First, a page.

But.

While Cate is bemoaning her own lack of control, she’s also happily cutting off options from her middle sister, Maura. Maura says she wants to join the Sisterhood, and Cate tells her no. Maura tells Cate she wants to see the world instead of being stuck in a small town, and Cate tells her they need to stick together. Maura states that she’s never going want a husband, and Cate tells her she’ll change her mind. Maura revealing that she’s a lesbian puts Cate off from that one only so much.

Now, I understand that some of this is meant to be protective. Cate rightly thinks the Sisterhood are attempting to bring her sisters under their sway in order to use them. Maura is being slightly foolish here, but she’s also very obviously reacting badly to Cate’s meddling. She accuses Cate of not listening to her several times, and that’s true.

Cate may be trying to do what she thinks is right and keep her sister from a mistake, but that’s not something anyone actually gets to choose for anyone else. Just look at the villains of this book. The Brotherhood is trying to force people to walk a pious path in order to save their souls, and they’ve become tyrannical for it. The Sisterhood is trying to keep our three leads from getting themselves imprisoned for the good of all witches, and by doing this they’re keeping Cate from a life she wants.

Freedom means the freedom to make your own mistakes, and that’s just as true for Maura as it is for Cate.

This situation ends with Cate ejecting the emissary from the Sisterhood, Maura’s friend, potential lover, and chance for a life she wants, out of their house, keeping her sister from deciding for herself. Maura, heartbroken, loses control of her magic and puts all three of them in danger. For the rest of the novel Cate blames Maura fully for this, refusing to even talk to her.

Now, in the book Cate has lost control of her magic several times before, also putting them in danger, but nobody has ever held it against her. And if Cate had handled the situation with Maura with any sort of grace, or even just talked to her sister instead of giving orders, this might not have happened. Instead, she decides she hates her sister, who is very much the manipulated victim in all of this, over something that she herself has done, because of a situation that she helped create, by doing the same thing to Maura the rest of the world has done to her.The only people to ever say anything to her about this are the villains, for entirely the wrong reasons.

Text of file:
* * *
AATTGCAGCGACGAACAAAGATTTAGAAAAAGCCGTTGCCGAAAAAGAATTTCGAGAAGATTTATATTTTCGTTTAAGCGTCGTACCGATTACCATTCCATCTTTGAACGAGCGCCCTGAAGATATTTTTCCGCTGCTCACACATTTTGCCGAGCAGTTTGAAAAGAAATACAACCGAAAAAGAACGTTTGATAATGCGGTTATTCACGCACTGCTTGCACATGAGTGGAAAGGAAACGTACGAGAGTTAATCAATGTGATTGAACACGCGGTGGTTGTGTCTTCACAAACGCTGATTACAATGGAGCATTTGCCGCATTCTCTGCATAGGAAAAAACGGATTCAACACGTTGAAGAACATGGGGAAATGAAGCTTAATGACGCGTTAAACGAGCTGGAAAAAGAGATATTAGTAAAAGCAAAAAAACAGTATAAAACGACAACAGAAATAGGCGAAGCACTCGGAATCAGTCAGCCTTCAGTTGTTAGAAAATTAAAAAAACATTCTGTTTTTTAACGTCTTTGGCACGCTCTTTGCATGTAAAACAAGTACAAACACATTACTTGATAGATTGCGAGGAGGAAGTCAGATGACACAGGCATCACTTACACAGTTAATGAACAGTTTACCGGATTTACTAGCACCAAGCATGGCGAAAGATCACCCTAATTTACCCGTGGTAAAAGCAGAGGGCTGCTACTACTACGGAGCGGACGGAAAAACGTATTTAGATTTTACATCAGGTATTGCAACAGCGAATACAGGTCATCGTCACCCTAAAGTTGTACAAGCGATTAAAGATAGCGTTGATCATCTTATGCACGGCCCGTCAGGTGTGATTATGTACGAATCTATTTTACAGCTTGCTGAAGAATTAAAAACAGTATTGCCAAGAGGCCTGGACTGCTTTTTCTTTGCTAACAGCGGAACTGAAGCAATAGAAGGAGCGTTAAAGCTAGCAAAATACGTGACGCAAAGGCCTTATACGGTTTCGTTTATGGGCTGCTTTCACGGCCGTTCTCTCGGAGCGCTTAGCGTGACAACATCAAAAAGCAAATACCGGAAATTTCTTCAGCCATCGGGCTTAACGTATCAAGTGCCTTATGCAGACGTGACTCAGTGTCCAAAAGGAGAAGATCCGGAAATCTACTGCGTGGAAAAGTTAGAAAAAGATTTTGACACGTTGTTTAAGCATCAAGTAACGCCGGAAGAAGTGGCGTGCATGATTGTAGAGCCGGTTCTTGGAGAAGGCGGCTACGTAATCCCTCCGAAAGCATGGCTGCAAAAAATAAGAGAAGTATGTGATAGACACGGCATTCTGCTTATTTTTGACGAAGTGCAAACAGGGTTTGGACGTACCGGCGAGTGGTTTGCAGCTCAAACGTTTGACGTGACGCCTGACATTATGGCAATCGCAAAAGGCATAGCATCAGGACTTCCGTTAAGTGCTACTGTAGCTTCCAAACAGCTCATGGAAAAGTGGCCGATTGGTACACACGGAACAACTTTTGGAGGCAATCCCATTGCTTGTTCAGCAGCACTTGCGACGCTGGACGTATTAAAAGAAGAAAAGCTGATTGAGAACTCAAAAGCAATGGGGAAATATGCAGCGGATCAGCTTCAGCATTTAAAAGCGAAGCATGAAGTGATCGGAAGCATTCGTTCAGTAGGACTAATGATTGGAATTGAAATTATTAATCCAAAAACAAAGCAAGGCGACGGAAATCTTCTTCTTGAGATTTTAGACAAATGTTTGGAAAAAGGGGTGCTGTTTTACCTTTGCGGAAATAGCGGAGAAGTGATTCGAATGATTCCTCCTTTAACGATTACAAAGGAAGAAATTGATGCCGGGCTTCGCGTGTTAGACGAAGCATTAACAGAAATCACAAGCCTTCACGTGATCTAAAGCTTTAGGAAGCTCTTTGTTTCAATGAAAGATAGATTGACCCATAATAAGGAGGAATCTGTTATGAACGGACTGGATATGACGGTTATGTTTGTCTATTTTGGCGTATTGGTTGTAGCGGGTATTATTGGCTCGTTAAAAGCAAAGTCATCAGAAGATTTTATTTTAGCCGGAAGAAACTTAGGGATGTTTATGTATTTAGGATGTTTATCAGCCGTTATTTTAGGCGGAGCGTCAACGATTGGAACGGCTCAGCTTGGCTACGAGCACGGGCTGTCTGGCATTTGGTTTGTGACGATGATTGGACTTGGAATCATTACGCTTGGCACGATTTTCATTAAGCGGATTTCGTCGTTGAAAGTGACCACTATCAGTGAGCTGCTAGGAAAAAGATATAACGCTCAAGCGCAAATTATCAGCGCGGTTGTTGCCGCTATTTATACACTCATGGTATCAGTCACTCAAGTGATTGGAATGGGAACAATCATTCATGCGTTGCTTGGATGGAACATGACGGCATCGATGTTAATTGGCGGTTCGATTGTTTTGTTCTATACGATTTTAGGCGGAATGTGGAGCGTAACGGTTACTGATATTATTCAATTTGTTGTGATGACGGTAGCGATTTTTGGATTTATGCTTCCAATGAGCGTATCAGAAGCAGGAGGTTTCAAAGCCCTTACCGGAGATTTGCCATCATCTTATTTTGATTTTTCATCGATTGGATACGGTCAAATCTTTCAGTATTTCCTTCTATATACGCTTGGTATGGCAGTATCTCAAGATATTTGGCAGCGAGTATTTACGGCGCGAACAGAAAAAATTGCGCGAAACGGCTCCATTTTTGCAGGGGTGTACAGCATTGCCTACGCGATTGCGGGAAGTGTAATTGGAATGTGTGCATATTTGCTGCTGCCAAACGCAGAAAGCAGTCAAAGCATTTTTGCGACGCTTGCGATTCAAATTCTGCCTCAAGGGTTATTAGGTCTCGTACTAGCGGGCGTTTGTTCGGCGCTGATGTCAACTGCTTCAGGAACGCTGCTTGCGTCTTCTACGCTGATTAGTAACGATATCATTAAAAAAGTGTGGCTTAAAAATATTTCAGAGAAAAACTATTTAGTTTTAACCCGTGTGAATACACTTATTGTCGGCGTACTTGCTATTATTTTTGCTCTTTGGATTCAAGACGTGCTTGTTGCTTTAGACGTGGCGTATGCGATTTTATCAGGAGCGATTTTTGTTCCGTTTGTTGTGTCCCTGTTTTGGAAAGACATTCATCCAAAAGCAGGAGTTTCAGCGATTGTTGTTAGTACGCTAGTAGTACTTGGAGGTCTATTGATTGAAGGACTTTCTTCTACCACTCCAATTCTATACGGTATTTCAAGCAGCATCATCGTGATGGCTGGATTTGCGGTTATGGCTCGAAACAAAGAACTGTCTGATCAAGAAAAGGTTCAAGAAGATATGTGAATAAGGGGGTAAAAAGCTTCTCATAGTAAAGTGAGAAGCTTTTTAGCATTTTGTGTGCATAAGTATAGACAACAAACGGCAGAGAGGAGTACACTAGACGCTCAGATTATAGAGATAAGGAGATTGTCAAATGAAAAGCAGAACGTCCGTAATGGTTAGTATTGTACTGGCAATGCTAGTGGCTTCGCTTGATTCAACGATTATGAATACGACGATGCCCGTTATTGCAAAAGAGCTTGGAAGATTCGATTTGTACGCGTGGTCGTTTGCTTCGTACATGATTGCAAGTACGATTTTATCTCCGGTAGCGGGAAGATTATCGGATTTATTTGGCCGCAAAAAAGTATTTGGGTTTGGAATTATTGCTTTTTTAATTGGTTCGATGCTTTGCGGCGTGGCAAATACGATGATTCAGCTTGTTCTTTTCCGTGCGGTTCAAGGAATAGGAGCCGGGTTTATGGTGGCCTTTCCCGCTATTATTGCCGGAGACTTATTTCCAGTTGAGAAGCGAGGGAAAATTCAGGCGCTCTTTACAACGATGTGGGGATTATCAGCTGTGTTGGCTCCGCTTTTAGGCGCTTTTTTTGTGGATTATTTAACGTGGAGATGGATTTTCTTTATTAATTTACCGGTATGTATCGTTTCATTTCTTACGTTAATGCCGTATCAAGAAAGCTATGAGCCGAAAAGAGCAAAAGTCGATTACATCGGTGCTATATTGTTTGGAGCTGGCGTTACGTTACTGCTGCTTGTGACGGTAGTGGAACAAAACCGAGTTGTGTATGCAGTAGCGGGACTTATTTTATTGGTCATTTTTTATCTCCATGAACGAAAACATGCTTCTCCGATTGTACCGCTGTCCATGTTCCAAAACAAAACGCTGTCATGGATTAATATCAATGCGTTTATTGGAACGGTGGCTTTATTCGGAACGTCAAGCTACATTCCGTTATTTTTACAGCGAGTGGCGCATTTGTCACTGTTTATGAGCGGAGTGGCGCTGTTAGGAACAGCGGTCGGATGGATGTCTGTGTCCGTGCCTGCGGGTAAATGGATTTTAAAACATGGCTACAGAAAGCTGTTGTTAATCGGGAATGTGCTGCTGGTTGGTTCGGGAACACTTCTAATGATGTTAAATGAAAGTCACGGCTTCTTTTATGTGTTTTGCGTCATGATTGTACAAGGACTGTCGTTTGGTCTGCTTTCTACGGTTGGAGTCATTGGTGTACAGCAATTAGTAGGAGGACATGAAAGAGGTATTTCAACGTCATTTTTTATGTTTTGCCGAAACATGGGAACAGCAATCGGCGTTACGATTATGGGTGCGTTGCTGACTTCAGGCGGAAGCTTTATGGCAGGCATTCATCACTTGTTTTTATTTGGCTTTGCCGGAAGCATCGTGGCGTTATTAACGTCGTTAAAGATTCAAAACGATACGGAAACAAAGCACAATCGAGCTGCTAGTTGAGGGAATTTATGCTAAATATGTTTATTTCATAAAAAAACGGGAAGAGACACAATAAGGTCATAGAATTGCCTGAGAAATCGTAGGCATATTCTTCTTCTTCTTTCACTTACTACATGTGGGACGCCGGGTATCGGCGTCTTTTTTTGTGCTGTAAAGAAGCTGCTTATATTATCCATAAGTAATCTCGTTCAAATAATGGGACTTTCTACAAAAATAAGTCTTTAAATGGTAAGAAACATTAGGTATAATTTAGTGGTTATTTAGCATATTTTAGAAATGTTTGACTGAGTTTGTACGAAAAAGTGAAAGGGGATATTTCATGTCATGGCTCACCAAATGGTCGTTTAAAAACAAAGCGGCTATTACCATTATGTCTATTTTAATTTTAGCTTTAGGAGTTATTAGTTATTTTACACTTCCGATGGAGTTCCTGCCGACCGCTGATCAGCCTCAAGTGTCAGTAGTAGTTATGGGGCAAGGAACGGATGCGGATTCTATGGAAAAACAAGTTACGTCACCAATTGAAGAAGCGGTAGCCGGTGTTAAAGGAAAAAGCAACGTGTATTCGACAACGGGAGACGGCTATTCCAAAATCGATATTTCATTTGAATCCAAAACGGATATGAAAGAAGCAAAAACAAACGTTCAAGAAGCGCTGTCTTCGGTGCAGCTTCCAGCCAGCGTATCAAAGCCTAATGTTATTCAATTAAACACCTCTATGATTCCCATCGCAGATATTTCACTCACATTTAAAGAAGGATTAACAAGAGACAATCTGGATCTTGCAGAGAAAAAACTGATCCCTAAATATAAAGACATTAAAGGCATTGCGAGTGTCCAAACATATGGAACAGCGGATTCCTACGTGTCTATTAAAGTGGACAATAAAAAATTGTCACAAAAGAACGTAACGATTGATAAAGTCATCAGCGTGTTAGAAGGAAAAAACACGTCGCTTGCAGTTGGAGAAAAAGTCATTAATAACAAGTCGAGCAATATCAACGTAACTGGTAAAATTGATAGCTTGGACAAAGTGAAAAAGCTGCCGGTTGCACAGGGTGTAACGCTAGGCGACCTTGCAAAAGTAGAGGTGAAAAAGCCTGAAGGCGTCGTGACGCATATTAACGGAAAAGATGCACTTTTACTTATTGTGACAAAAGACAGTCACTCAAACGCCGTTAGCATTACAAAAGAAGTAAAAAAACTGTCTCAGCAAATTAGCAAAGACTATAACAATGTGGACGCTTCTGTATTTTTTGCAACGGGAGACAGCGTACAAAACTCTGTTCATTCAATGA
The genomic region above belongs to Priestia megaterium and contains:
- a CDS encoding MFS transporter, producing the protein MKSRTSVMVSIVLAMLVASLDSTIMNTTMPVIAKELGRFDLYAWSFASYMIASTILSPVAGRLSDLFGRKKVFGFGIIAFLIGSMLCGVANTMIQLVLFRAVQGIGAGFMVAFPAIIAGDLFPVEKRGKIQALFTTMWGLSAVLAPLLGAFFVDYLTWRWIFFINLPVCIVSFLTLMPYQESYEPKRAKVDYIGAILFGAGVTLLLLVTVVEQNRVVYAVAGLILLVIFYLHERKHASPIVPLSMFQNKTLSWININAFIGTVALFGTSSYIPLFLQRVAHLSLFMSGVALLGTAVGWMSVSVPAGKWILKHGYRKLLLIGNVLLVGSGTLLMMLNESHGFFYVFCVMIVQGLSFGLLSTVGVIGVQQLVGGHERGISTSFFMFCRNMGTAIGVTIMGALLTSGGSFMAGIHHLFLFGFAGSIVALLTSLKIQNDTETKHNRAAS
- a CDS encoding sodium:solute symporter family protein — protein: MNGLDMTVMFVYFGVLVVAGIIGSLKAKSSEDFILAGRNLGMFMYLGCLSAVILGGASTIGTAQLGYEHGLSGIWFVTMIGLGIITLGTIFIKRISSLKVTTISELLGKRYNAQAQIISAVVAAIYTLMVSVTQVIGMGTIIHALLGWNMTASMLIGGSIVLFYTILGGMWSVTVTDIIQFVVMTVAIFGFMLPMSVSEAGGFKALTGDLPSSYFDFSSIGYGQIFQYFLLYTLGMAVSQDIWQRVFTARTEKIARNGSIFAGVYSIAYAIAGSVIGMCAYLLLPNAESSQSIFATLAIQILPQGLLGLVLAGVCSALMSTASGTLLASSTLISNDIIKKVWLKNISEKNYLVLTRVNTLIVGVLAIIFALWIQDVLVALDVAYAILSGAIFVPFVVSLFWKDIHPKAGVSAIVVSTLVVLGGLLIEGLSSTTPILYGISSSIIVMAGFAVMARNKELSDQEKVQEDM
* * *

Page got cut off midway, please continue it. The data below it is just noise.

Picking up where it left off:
Cate is exactly the same thing she’s trying to fight against, and unfortunately the narrative never seems to realize that. Looking up the summaries for the next two, it really seems like the series is never going to realize that.

This might have been mitigated if anything else about the book had been a little more compelling. The characters are mostly one-note, though, with the author actively squandering the few that I found interesting, and the plot is a pretty standard love triangle, complete with obvious answer as to which boy is going to be chosen. Any sort of feminist commentary it makes is so clunky and on the nose as to almost be cliché.

There are some interesting inversions in the worldbuilding; the sisters mention how much they envy Arab women’s freedom, for example, but that’s about it. On most levels this is perfectly generic.

Which is not necessarily a bad thing in genre fiction, and I’m probably being harder on this book than it deserves. If the cognitive dissonance isn’t going to bother you, the novel’s really more passable than anything. For me, though, I feel like that’s all it gave me.